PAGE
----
World Water Week


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As our climate changes, the Arctic is changing too, perhaps faster than more temperate zones. It is still comparatively pristine, in environmental terms, but the risk from pollutants introduced from outside, is huge.

There are a couple of potential sources of ecological disaster in the region: increased oil and gas exploration, and increased tourism. Both of these will have a huge and irreversible effect on the Northern ecosystem, but we have to hope the changes are for the good of the local people and wildlife and not the source of their destruction.

We've looked at cruise ships and cargo ships and their respective potential effects on the area of the Northwest Passage. They will just be passing through, but vessels for energy exploration will bring drilling platforms and other apparatus that will stay put. This year, Canada is the chair of the Arctic Council, the five-nation group that sets international policy for the region. Greenpeace has said that the Canadian leadership is setting a pro-industry direction for the Council, and that this is not a good thing....

Hundreds of ships from all over the world now use the Russian-controlled Northern Sea Route or Northeast Passage, open from July to October. The route from Hamburg to Shanghai is now 14,000 kilometres, about half what it was before. But, an oil spill in these waters would spell disaster for the entire Polar region. And with the additional possibility of navigation in the Canadian Northwest Passage, the risk is increased.

Much more research is needed before we know how to deal with an oil spill in Arctic waters. Would oil contained in pack ice be easier or harder to disperse? What effect would deep or shallow blowouts of oil wells have on marine life? What effect does the process of drilling itself have on the migration and reproduction of animals like narwhals, beluga and other whales, and polar bears? Both Greenpeace and the World Wildlife Fund have called for more research before drilling or, god forbid, fracking. Canada and the US have cooperated on joint oil spill simulation exercises, but the Russians have to be involved as well.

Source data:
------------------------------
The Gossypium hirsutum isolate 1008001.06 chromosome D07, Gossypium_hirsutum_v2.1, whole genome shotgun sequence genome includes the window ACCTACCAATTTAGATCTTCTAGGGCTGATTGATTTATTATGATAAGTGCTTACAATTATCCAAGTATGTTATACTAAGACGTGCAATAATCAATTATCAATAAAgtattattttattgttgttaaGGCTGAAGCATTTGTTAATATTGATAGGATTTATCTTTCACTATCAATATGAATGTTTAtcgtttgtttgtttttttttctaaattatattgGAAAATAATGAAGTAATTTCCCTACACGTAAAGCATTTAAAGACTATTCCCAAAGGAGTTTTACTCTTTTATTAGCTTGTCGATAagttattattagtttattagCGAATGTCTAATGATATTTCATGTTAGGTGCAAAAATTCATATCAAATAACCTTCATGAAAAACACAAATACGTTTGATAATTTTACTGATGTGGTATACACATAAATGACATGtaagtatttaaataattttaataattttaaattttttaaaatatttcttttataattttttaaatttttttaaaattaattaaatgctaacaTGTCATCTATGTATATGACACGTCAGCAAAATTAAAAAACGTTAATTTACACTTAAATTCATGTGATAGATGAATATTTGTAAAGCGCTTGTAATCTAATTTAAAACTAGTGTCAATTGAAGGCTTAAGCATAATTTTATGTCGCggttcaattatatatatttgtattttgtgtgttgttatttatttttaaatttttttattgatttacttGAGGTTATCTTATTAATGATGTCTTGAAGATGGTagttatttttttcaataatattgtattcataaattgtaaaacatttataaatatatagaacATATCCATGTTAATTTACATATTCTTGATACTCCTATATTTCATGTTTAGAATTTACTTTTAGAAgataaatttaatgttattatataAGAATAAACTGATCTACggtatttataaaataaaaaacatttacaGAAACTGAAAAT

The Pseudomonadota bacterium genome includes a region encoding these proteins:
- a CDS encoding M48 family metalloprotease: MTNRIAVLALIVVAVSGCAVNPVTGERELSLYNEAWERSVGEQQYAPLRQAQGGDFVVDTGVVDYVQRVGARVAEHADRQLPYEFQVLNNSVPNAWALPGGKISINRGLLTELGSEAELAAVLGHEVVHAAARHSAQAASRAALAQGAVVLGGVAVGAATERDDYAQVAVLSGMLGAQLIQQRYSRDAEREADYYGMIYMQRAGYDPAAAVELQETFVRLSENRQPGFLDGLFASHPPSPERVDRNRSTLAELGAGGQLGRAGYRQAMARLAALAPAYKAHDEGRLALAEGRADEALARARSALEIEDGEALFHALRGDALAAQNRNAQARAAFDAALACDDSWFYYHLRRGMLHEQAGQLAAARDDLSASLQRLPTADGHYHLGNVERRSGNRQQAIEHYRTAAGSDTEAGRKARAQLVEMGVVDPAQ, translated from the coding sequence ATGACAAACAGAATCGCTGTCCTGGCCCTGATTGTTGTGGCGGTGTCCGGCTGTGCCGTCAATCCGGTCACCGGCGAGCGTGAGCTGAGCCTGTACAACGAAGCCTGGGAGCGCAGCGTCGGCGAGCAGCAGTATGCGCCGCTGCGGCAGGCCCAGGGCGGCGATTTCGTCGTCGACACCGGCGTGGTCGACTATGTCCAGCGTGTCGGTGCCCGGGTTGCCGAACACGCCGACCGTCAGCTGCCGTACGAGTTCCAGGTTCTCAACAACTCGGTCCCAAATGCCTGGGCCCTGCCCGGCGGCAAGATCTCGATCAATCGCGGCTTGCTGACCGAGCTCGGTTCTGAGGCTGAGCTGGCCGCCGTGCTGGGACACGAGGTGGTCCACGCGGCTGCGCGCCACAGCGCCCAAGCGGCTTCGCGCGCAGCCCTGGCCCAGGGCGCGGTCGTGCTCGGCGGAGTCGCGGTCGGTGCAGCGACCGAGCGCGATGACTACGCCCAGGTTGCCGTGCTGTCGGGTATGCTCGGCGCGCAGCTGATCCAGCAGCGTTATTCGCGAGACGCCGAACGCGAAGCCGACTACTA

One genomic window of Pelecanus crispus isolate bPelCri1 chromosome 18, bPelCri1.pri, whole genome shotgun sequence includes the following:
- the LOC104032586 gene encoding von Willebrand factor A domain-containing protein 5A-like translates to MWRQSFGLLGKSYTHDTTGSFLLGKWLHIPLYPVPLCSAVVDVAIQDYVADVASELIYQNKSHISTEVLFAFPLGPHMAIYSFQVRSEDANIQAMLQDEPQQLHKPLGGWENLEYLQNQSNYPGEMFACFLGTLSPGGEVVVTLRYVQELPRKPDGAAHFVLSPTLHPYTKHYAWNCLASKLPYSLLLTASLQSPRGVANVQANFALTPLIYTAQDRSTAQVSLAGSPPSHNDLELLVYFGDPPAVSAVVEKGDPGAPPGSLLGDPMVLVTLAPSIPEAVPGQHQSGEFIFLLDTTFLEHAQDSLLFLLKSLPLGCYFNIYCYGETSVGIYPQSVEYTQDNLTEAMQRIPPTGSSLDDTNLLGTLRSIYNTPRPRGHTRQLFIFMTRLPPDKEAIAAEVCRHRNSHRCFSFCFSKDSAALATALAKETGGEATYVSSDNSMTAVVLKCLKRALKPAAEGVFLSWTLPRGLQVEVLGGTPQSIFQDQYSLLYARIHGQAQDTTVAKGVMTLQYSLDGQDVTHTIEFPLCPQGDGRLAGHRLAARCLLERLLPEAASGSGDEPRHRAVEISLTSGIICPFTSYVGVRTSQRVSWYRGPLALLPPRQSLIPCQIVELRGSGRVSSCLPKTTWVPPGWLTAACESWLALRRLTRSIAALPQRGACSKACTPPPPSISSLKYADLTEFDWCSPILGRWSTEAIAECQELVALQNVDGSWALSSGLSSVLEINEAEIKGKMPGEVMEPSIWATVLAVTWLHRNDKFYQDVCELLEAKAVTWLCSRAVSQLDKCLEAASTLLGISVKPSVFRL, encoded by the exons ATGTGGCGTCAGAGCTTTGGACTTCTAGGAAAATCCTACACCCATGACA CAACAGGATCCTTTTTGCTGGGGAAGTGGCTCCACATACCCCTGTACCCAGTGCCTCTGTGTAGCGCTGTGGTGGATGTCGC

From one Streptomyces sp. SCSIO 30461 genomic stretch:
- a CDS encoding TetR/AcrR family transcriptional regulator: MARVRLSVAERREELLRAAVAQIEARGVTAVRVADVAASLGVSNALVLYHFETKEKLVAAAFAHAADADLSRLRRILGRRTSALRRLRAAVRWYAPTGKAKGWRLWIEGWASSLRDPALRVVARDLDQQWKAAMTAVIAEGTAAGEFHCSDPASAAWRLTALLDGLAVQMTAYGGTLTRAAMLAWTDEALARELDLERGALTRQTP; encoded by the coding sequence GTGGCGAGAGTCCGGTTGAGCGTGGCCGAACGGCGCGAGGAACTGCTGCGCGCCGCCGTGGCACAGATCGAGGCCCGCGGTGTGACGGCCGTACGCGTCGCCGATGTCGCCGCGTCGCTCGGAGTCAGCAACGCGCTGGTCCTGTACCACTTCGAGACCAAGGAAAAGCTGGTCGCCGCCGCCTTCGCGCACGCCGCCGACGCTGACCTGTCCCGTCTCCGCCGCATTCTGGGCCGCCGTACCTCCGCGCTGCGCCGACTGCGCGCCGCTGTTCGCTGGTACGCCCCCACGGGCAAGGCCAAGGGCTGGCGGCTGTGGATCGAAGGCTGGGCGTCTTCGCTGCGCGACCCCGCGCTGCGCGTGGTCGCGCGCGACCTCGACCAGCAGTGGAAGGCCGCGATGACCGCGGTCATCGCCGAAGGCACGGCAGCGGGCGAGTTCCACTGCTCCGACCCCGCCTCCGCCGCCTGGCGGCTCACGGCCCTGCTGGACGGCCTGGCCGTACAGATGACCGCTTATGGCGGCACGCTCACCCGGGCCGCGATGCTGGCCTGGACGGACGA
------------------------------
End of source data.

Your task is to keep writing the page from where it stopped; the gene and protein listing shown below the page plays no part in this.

The animals in the Arctic can't speak for themselves, but the people can. A good example is the town of Gjoa Haven, the closest settlement to the site of Franklin's ship HMS Erebus. When the tourists come, and they will, the town will change, and a committee of elders is working to ensure that the change is beneficial. Research in Motion (Blackberry) head Jim Balsillie has pledged funds to support the development of an infrastructure to welcome tourists on the townspeople's own terms. According to an article in the Toronto Star, as soon as the discovery of HMS Erebus became public, representatives of tour companies hastened to Gjoa Haven to try to arrange docking for tourist ships this summer. As it stands now, the town doesn't have the facilities to welcome the hundreds or even thousands of visitors who will want to see the historic artifacts for themselves. There is limited garbage disposal and only rudimentary sewage disposal. These would quickly be overwhelmed by even one large cruise ship.

As far as entertainment goes, there are no bars: Nunavut has two liquor warehouses and no liquor stores. Individuals order from the warehouse and alcohol is delivered. There are bars in the towns of Iqualuit and Rankin Inlet, and in Gjoa Haven, the Amundsen Hotel, which can accommodate 32 people, has an 18-hole golf course....

Tourists, especially those who have spent thousands of dollars to get there and been cooped up on a ship for days, will want entertainment and souvenirs. The whole process of catering to them will change the town's way of life: food, materials for handicrafts to sell, waste disposal, and even things like public bathrooms and picnic tables, are in short supply. The operators of cargo planes will be amongst the beneficiaries....

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